Satisfying 3D printing's material needs will require "long-term investment and a solid foundation" of research, Feng said.

    The Ministry of Industry and Information Technology has been laying the groundwork for a long-term, national strategy for developing 3D printing technology. The ministry is preparing to draft relevant standards and regulations. It also plans to introduce tax incentives to encourage development of the new technology.

    Immature Market

    Proponents of 3D printing say the technology could change the entire structure of global manufacturing, making industry more reliant on computer technology than human labor. It might even revive manufacturing in Western countries.

    A report by the U.S. Consumer Electronics Association predicted 3D printing system sales worldwide would rise to US$ 5 billion by 2017 from US$ 1.7 billion in 2011. The boom would be a response to auto, aerospace and medical industry demand, the report said.

    Consumer goods and electronics manufacturers are the main buyers of 3D printing systems, accounting for 20 percent of total market share. Other buyers can be found in the auto, medical and dental supply fields.

    About 49,000 3D printing systems were sold worldwide in 2011, according to a Wohlers Report analysis. Some two-thirds of these were made in the United States, followed by Europe and Israel. Chinese and Japanese manufacturers each could claim about 3.6 percent of the market, the report said.

    China's largest maker of 3D printing systems, Beijing Tiertime Technology Co., handles only a few thousand dollars worth of business in this area every year. Its traditional operations, though, yield annual revenues in the tens of millions of yuan.

    Material quality and operational accuracy issues prevent 3D printing from reaching its theoretical potential as a means to produce anything, said Guo Ge, Tiertime's general manager.

    As a result, he says, China's 3D printing sector is still at the start-up stage and needs more time to mature.

    "We're a long way from starting another industrial revolution," Guo said. "But if more improvements can be made in materials and operational capacity, manufacturing will be transformed."

    Industrial component manufacturers would like to see that transformation sooner rather than later, since 3D printing has the capacity to make models quickly.

    For now, though, Feng thinks traditional manufacturing through mass production "is still the most economic" way to produce components. The 3D printing process can only supplement tried and true methods.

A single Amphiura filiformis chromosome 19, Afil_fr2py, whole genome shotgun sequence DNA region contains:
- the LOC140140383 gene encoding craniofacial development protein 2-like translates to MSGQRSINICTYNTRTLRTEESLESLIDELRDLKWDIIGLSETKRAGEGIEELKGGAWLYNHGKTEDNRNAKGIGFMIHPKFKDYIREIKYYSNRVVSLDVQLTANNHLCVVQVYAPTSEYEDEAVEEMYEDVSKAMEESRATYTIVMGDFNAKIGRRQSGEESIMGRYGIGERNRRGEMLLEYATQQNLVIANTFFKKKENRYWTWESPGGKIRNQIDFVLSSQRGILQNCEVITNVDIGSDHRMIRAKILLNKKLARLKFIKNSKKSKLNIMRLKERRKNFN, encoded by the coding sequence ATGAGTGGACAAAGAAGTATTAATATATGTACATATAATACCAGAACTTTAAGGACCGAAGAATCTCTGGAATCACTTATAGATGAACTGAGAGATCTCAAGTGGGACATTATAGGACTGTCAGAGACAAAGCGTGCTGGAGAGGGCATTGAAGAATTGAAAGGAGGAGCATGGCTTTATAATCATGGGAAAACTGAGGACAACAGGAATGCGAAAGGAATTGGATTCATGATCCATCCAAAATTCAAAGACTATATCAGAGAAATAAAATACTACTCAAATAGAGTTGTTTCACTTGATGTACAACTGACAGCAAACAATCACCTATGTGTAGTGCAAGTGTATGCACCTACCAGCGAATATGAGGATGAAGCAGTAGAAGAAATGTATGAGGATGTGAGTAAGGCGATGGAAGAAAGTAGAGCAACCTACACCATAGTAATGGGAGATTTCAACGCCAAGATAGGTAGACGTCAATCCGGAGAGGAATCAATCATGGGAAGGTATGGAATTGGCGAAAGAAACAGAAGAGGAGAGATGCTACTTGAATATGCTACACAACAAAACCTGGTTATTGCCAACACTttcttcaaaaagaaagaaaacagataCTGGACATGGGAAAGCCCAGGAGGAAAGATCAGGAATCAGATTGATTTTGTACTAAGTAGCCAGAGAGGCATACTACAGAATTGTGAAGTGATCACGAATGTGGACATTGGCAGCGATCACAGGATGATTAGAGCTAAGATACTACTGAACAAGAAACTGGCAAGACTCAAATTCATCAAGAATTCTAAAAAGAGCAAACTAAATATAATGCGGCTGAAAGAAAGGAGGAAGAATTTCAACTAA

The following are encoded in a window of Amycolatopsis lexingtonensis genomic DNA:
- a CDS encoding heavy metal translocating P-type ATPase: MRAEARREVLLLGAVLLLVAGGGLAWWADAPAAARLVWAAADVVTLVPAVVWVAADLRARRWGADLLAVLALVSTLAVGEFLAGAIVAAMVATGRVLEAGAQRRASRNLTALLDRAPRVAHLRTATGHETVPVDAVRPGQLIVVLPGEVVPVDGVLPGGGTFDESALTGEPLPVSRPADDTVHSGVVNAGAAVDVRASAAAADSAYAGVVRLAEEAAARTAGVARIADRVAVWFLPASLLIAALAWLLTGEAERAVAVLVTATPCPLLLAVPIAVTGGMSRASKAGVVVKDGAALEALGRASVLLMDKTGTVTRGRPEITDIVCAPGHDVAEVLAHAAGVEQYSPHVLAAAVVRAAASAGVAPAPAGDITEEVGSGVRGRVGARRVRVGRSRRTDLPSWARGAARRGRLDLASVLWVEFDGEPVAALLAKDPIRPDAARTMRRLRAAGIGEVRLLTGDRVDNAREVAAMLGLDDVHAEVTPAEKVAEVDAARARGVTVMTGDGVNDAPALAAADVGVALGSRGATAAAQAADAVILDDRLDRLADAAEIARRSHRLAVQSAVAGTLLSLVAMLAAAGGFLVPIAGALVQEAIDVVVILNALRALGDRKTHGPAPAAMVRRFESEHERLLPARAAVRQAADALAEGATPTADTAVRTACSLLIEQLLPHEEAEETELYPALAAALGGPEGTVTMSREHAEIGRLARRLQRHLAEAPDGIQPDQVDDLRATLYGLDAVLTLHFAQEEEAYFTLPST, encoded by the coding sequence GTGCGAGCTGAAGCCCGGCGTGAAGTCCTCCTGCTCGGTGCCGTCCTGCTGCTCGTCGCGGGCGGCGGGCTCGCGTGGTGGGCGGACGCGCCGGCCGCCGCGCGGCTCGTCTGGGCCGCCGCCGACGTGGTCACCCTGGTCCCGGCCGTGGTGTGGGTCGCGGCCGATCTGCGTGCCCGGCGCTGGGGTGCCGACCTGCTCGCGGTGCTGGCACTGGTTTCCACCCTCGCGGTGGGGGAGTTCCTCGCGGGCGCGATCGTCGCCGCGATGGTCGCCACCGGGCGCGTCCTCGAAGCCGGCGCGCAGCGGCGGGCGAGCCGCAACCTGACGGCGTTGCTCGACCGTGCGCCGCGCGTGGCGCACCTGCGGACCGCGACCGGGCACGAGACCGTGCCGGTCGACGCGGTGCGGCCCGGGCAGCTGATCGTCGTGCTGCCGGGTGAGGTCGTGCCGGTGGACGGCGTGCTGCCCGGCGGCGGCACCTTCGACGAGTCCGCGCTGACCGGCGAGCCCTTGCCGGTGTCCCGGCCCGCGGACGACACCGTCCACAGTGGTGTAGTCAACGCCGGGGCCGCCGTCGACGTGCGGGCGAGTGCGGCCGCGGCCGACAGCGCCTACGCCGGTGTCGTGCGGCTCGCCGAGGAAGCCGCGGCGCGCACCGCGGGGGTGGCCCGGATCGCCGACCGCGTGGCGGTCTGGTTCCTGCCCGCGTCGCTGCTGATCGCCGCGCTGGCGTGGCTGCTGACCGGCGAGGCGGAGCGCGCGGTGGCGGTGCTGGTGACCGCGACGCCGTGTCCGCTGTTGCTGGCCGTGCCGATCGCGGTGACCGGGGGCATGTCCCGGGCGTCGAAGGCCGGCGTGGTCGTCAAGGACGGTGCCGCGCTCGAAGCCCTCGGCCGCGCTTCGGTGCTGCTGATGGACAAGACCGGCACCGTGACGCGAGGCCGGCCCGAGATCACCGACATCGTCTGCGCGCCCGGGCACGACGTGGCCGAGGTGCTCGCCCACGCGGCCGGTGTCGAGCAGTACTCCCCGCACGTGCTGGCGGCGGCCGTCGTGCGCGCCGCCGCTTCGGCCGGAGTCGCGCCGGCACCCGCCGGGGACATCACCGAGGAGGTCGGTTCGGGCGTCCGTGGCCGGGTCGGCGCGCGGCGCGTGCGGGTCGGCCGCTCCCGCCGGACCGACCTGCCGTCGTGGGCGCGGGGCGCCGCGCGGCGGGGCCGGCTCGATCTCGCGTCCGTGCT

Cai is upbeat about 3D printing's capacity for "green manufacturing," as it reduces raw material demand and waste.

    And although Guo admits more time is needed to fine-tune 3D printing, the technique's acceptance may accelerate if engineers and researchers achieve more breakthroughs.

    "No one imagined how fast computer science would grow when it first got started," said Guo.

    Yan sees key applications for 3D printing in the bioscience sector that may far overshadow engineering uses. Creating human body parts and internal organs, he said, offers a more meaningful use for the technique than making metal parts.

    Yan last year launched a company in Jiangsu Province that focuses on 3D printing systems for the bioscience sector. One of the company's systems has shown remarkable potential. "It's even produced a small piece of meat," he said.

    China's 3D Printing: Not a Revolution – Yet -
     
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  10. badguy2000

    badguy2000 Respected Member Senior Member

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    I am sure that the last 3D printing tech has been applied to J20,J31 and Y20.
     
  11. W.G.Ewald

    W.G.Ewald Defence Professionals/ DFI member of 2 Defence Professionals

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    Will it work for Playboy centerfold?
     
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  12. sayareakd

    sayareakd Moderator Moderator

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    ........................................:rofl:
     
  13. W.G.Ewald

    W.G.Ewald Defence Professionals/ DFI member of 2 Defence Professionals

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    Weapons made with 3-D printers could test gun-control efforts - The Washington Post
     
  14. cir

    cir Senior Member Senior Member

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    Indians are being left behind again and can only make cheap jokes to sooth their bloated egos。